Oxford researchers discover how the brain adapts to congenital one-handedness or the loss of a hand.
A new study by Oxford University scientists offers fresh insight into how the brain adjusts to the loss of a hand, with the prospect of improved treatments for amputees.
Researchers found that people with a missing hand who can do two-handed tasks nearly as well as able-bodied people — such as putting on socks or using a knife and fork — have brains that are almost indistinguishable from those of able-bodied people.
‘The brain doesn’t care if you are born with only one hand. The brain is not fussy about whether there is a hand at the end of the arm, a prosthetic or a “stump” — so long as it is used in a similar way,’ said lead author Dr Tamar Makin, from Oxford’s Centre for Functional Magnetic Resonance Imaging of the Brain (FMRIB).
Thirty-eight participants — 14 with one arm, 24 with two — were asked to rest inactively in an MRI scanner while researchers tracked their brain activity. A symmetrical pattern was found in those with two hands. Those with a missing hand, as a group, were more likely to have an asymmetrical pattern, due to differences in brain areas linked to the missing hand versus the intact hand.
However, the more people used the stump in everyday life, the more symmetrical the pattern of their brain activation. The few people with a missing hand who functioned nearly as well as two-handed people showed brain activity that was almost indistinguishable from those with two hands.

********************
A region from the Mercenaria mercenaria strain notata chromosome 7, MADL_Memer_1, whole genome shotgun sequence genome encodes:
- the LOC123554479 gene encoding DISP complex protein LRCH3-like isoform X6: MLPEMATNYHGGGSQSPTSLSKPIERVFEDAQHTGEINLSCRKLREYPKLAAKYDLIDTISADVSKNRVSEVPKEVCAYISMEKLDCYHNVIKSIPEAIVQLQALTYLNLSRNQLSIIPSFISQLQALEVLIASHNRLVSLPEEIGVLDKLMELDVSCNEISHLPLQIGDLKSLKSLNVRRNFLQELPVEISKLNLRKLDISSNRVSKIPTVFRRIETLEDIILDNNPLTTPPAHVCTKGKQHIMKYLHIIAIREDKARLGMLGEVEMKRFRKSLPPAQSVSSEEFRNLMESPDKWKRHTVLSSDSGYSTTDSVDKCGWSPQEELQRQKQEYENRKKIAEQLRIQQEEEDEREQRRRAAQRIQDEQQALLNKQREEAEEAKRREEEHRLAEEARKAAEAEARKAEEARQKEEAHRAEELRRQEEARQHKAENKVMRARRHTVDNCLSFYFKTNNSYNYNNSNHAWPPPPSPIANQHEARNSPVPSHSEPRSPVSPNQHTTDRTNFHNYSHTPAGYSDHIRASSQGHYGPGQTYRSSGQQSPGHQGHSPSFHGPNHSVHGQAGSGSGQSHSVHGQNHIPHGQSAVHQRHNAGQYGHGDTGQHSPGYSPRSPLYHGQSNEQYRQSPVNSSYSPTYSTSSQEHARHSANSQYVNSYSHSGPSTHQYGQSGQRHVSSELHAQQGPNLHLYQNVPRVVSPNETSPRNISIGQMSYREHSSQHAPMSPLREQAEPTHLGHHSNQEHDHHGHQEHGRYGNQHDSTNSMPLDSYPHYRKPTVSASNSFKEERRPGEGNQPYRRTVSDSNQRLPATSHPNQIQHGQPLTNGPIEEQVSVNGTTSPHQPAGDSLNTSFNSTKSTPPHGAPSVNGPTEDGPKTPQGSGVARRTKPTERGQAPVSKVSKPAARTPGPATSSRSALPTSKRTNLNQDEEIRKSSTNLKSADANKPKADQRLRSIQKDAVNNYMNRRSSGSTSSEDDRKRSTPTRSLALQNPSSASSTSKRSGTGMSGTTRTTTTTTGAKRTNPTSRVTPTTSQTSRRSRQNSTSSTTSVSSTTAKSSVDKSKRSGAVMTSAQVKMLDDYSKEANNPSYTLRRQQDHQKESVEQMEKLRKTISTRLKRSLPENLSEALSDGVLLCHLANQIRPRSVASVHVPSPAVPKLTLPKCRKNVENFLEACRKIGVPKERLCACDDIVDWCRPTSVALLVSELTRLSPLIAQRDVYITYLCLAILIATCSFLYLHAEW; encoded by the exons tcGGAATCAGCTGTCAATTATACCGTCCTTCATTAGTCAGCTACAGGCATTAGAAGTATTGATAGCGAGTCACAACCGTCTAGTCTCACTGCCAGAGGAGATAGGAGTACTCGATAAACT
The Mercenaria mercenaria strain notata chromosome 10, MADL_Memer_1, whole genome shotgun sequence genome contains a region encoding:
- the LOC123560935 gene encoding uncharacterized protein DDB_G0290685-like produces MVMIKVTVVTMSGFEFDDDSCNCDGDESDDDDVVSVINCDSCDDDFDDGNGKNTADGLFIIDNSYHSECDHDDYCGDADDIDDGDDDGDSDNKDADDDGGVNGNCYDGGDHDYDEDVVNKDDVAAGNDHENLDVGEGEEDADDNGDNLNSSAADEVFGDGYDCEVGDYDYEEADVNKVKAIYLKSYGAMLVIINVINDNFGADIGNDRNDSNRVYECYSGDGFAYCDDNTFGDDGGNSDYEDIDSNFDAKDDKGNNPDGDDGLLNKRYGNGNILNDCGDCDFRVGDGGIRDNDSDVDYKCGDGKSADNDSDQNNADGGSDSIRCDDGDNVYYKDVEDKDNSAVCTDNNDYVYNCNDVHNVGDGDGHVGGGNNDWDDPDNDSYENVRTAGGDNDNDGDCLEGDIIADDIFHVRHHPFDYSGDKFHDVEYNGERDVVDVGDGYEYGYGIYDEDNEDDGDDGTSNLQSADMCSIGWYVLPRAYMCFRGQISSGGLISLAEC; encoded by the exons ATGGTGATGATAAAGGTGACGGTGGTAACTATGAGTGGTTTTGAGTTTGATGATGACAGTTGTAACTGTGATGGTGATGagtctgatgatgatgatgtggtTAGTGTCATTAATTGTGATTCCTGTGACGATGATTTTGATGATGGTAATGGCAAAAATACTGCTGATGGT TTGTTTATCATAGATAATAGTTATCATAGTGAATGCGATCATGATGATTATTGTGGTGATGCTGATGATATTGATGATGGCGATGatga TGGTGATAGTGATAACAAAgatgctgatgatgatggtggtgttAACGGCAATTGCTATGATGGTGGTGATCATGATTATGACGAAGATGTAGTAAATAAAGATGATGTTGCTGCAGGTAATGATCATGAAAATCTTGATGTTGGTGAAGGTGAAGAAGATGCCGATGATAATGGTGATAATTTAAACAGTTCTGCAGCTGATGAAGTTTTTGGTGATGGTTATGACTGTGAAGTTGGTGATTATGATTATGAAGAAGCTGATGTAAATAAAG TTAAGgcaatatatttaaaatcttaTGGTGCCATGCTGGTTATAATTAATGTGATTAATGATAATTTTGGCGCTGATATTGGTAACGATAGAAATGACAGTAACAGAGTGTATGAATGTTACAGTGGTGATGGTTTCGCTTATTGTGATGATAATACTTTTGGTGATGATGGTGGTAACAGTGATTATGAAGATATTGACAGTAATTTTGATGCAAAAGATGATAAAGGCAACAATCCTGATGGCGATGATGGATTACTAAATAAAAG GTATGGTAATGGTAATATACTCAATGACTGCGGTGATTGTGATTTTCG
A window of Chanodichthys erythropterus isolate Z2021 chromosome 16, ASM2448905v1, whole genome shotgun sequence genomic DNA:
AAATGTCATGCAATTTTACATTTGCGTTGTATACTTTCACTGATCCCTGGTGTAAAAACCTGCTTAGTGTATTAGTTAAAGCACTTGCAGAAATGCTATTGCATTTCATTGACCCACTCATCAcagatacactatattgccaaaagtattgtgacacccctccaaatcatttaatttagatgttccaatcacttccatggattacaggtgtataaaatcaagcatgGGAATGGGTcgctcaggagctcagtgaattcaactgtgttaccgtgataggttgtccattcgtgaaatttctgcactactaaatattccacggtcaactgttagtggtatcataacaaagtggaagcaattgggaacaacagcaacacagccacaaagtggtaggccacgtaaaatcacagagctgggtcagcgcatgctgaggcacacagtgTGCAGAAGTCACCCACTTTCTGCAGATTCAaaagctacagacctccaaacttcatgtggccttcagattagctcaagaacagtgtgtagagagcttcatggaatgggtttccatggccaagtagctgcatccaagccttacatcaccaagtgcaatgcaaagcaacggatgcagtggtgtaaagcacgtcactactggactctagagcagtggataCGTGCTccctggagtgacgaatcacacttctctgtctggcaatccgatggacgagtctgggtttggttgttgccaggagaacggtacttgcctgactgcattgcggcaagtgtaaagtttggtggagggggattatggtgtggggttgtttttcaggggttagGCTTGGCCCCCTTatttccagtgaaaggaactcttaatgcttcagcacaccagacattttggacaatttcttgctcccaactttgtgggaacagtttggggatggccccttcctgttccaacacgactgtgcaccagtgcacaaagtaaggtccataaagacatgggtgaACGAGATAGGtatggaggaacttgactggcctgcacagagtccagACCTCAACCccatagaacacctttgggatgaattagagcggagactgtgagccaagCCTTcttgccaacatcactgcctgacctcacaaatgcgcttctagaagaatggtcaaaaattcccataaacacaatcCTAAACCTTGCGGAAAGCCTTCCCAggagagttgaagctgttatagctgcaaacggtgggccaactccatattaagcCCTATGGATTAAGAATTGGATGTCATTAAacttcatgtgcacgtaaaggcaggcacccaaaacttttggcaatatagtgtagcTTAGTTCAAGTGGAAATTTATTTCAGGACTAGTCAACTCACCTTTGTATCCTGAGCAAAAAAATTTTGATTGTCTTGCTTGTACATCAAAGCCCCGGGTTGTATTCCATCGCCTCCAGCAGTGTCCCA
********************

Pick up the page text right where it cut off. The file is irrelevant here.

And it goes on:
Study co-author Dr David Henderson Slater, Consultant at the Nuffield Orthopaedic Centre in Oxford, said: ‘We have always known that some people adapt to the loss of a limb very soon, and start to make changes in the way they use other parts of their body to compensate for not having a hand. It is encouraging to see that there is hope for improvement even after devastating injuries, and to understand better what is going on inside the brain to make these behavioural adaptations. We may be able to incorporate this knowledge into the therapy we offer to new amputees.’
The new study is published in the journal eLife.
It follows an earlier study involving Dr Makin’s team which compared arm and brain activity in two contrasting groups of one-handed people — those born with only one hand and those born with both. It found that people born with one hand tend to use the remaining part of the arm in daily life, whereas those who have lost a hand use their opposite and intact arm much more extensively. For each group, however, the same brain area is activated — the area corresponding to the missing hand. The implication is that the limb which is utilised to compensate — whether it is the impaired arm or the intact one — takes over the brain area which would otherwise have been used by the absent hand.